Facing load shedding, South African businesses are turning to alternate and renewable energy solutions like grid-tied solar PV systems to reduce their carbon footprint and gain independence from the grid and pursue security of supply. Load shedding presents unique challenges to businesses already equipped with grid-tied only solar PV systems. This article briefly explores the intricate dynamics of how load shedding affects such grid-tied only solar PV systems.

Grid-tied solar PV systems are the most prevalent, simple, and cost-effective solution compared to off-grid and/or hybrid solar PV systems because they can operate without reliance on energy storage equipment. Grid-tied solar PV systems are simpler to install, realise attractive energy cost savings and are thus the most accessible option readily deployable for businesses.

A grid-tied Solar PV system is reliant on the grid’s availability to fully and properly serve the demands of a customer’s facility, meaning that when the grid-tied Solar PV system is not producing enough power to serve the attached load, supplemental power is then drawn from the grid to meet the total site electrical demand. Unfortunately, when the power fails from the utility’s side, the grid-tied Solar PV inverters will switch off for two reasons:

  • A grid-tied Solar PV inverter, which is a current-source device will have no reference voltage or grid to inject its power into, the solar PV inverters thus cannot operate. (A hybrid grid-forming Solar PV inverter by comparison is a voltage-source device and does not require to see or detect a grid to operate and will form its own grid without regard to the conditions of the attached equipment and any reliance on a grid interface).
  • Safety – if the utility is working on the upstream grid for repairs or maintenance, it cannot have connected energy sources from external systems touching the grid.

These technical requirements and capabilities impact businesses equipped with grid-tied only systems during loadshedding.

Many commercial and industrial (“C&I”) solar PV systems in South Africa are grid-tied. Converting these grid-tied solar PV systems to a hybrid solution is often technically and commercially challenging and requires full and careful consideration for the appropriate scoping of equipment sizing and capacity, along with a full and careful consideration for the type of electrical load at the business premises or facility.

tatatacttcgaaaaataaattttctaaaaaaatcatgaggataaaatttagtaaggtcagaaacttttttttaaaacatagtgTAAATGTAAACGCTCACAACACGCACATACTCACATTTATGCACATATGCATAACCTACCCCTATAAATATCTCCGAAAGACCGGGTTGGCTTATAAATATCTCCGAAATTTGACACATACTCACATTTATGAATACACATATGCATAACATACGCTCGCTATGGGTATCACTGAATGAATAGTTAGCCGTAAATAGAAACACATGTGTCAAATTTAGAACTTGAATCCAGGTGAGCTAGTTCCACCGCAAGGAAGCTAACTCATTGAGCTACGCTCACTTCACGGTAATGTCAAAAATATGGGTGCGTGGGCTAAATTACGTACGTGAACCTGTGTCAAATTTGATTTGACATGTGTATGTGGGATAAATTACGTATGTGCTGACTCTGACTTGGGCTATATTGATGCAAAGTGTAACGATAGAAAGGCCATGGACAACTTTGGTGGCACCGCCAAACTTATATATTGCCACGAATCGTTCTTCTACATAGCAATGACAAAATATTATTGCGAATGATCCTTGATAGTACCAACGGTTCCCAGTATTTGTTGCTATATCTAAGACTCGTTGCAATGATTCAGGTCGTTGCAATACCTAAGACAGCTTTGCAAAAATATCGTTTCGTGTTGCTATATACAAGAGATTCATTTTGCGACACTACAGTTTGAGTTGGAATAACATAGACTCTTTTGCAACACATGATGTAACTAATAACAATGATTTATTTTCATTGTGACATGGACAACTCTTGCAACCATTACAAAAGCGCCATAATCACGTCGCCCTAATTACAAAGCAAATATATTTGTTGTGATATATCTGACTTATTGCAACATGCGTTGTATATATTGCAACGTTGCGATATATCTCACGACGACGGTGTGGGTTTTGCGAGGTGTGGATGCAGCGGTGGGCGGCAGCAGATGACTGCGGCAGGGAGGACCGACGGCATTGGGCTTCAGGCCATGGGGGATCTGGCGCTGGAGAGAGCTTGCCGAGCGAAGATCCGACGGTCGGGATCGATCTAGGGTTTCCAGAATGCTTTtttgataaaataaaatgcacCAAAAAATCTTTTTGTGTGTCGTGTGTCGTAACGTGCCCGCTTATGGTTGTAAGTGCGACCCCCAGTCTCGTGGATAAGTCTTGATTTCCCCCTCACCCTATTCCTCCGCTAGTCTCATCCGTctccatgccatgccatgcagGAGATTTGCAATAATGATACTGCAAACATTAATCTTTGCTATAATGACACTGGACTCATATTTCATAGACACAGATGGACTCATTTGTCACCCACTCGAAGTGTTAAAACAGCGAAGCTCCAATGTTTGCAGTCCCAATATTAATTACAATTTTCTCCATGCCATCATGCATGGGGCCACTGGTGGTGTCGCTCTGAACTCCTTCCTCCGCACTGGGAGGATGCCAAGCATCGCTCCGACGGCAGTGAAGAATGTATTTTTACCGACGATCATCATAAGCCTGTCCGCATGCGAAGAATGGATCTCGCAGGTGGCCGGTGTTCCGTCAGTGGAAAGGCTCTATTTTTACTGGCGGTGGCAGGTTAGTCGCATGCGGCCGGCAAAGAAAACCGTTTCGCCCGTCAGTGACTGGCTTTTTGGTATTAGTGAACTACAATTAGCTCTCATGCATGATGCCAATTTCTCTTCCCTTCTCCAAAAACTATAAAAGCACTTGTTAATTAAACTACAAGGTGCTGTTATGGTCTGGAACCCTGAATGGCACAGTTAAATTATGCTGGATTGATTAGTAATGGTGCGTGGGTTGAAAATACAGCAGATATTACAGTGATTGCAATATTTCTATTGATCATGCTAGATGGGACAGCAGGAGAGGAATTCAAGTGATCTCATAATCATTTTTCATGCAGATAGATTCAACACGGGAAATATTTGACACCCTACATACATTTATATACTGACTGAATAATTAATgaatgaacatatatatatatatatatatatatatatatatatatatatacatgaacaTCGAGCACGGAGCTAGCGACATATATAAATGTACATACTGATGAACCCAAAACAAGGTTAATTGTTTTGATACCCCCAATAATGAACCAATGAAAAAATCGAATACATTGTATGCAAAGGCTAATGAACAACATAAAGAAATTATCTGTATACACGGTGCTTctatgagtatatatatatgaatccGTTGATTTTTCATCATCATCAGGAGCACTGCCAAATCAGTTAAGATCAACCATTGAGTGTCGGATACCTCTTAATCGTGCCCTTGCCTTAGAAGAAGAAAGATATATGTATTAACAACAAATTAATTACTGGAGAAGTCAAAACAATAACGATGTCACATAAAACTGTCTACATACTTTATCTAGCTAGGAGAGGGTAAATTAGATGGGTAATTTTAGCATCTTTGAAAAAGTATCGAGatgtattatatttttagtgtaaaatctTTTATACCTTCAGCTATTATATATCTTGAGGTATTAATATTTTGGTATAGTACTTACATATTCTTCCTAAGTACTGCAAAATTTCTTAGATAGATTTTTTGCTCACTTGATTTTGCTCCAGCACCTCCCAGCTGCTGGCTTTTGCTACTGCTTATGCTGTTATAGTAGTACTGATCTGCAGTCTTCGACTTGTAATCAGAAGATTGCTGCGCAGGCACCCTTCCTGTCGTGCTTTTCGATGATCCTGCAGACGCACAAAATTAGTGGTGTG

South Africa experiences on average 4.0 to 6.3 hours of peak sunlight per day where PV modules generate the bulk of their output. The figure below shows a grid-tied solar PV system harnessing solar energy during daylight hours when the sun is shining and captures two instances of load shedding.

The impact of loadshedding and the consequential losses is most severe when load shedding takes place during peak solar generation hours.

The impact of load-shedding on these operations has in the past year (2023) shown an average overall impact and loss in energy production of about 20% and Eskom is unlikely to improve the situation in the short-term without a serious and continued intervention and integration of renewable and other energy generation sources into the national grid. Whilst the magnitude of loadshedding is well known, the unpredictable nature of load-shedding and the times in which it occurs makes accurate financial modelling and optimisation of battery solutions difficult and its related financed solutions challenging. Businesses are thus earnestly pursuing conversions to diesel generator integrated and/or battery storage solutions to still be able to harness the solar energy, realise the commercial benefit of the installation, and mitigate against these impacts.

In summary, loadshedding leads to a loss in productivity for grid-tied only solar PV installations and thereby compromised project financial returns. This means that backup sources of power like standby emergency diesel generators need to be purchased, increasing the consumption of fossil fuels, increasing the business’s exposure to volatile fuels costs, and contributing to environmental pollution. Investing in energy storage solutions like batteries to store surplus solar energy and provide backup power during grid outages is increasingly being considered as these storage costs also continue to decrease.

In conclusion, many businesses that have invested in grid-tied solar PV systems, had chosen a sustainable and cost-effective energy solution, realise energy cost reduction, and supplement their fossil fuel energy consumption with green energy. As early adopters of green and alternate energy they have realised the benefits of having made this move. However, during periods of load shedding, reliant on an always available grid, these businesses now find themselves at times incapacitated by the failing grid, disrupting operations and thus being compelled to augment their existing installations with energy storage and generator solutions at a greater expense and investment than originally planned.